The Federal Reserve’s own actions, not transitory factors, are responsible for weak inflation, a Fed policymaker argued on Monday, and the U.S. central bank should wait to raise rates again until inflation hits its 2-percent goal.
“The FOMC’s policy to remove monetary accommodation over the past few years is likely an important factor driving inflation expectations lower,” Minneapolis Fed President Neel Kashkari wrote in an essay on the bank’s website, referring to the central bank’s Federal Open Market Committee, which sets U.S. interest rates. “My preference would be not to raise rates again until we actually hit 2 percent core PCE inflation on a 12-month basis, unless we have seen a large drop in the headline unemployment rate signaling that we have used up remaining labor market slack, or a surprise increase in inflation expectations.”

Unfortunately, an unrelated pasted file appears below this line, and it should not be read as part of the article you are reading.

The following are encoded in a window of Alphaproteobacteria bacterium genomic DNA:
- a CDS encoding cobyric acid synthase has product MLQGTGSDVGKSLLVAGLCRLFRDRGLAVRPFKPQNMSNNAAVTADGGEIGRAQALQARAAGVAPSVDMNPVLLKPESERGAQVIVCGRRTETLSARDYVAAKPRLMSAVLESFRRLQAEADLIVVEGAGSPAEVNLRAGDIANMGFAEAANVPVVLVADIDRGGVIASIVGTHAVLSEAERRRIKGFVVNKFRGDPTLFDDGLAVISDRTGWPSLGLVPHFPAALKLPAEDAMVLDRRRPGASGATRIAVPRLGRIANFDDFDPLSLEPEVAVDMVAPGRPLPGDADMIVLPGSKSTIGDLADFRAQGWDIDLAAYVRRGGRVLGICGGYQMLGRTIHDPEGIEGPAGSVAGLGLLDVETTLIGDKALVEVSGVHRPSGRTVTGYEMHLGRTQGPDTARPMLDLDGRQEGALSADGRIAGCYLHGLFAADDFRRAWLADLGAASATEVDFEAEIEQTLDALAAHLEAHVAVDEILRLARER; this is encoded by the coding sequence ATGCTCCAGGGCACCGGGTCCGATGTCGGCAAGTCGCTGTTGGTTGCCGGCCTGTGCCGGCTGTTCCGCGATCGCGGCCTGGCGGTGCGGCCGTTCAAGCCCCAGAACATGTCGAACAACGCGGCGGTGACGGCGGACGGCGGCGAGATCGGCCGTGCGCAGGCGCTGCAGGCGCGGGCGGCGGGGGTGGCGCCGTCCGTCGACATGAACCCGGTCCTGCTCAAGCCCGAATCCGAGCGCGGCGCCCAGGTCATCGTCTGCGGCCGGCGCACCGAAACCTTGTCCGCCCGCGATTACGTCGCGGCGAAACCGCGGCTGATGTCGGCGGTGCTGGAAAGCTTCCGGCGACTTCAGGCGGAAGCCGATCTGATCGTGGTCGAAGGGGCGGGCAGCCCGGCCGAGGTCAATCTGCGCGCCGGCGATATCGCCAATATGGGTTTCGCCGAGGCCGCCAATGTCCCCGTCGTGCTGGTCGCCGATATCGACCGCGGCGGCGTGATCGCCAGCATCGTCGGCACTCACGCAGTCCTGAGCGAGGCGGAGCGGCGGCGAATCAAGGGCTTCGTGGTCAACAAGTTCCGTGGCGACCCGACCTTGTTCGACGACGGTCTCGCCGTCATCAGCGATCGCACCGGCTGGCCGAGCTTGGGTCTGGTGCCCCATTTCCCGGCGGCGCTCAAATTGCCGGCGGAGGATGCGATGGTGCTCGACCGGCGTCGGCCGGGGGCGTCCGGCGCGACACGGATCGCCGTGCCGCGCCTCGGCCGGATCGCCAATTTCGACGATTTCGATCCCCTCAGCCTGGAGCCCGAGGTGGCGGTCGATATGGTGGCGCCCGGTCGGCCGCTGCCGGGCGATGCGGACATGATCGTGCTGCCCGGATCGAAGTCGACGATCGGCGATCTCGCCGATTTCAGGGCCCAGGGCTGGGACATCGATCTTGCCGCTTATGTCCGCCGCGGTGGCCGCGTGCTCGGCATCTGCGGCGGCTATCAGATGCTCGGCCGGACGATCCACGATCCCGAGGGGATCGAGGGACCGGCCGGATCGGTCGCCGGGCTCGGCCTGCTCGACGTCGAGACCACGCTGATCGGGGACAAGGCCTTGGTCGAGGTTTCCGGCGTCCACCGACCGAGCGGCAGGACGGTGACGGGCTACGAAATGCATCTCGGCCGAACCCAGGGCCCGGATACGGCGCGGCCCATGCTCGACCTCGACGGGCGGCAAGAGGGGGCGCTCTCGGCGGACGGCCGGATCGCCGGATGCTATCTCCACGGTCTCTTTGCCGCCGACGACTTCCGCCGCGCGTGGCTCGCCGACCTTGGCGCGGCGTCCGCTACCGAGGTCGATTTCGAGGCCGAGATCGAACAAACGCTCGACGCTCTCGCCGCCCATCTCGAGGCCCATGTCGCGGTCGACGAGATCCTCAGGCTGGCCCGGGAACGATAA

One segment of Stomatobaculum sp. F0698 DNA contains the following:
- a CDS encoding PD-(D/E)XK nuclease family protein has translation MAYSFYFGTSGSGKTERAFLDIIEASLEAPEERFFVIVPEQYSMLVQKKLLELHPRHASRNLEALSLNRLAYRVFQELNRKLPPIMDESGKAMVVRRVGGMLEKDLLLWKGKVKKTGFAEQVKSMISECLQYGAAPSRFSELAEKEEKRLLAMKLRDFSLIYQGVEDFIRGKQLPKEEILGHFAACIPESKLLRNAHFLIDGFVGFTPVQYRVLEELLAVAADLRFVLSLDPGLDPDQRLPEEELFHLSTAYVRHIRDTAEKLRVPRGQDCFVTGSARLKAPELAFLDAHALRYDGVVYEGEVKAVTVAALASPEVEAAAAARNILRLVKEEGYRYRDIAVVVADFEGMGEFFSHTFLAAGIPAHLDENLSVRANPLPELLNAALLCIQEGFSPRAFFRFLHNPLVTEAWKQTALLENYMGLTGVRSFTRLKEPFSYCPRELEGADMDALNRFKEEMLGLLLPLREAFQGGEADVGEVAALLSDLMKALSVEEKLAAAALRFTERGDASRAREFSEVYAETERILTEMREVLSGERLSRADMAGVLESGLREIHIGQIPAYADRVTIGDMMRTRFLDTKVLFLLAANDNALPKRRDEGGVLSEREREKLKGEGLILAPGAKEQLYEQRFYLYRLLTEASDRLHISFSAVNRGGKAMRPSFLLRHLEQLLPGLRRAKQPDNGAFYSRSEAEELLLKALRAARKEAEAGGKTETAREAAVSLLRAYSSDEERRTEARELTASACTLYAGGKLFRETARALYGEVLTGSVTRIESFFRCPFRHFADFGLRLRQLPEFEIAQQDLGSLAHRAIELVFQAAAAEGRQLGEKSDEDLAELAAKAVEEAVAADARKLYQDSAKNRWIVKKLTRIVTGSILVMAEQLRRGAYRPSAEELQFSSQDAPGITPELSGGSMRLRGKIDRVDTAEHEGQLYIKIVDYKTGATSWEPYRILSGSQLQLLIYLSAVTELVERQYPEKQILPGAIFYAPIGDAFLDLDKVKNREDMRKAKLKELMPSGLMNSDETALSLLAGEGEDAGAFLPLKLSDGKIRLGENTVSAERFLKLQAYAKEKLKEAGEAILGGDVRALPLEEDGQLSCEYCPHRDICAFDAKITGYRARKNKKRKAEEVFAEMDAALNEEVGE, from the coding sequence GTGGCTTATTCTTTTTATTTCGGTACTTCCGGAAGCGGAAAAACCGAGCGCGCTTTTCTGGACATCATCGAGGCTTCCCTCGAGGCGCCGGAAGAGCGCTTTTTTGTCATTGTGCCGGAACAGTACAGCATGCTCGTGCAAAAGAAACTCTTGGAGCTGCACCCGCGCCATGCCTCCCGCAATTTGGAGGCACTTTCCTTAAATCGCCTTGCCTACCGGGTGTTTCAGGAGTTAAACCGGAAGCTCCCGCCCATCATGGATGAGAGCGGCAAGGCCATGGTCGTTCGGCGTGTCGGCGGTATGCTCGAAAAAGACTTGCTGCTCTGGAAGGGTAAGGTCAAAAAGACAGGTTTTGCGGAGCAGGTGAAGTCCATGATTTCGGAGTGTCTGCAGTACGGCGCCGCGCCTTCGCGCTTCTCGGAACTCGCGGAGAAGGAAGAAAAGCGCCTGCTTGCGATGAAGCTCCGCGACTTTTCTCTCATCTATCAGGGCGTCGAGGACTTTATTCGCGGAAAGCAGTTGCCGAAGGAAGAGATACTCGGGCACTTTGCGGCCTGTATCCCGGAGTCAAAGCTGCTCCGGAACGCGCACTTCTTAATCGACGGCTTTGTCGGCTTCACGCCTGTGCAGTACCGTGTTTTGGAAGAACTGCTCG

PG View: Tighter policy is not the path to higher inflation. But easier policy has failed to boost inflation for years as well. So, what’s a central bank to do?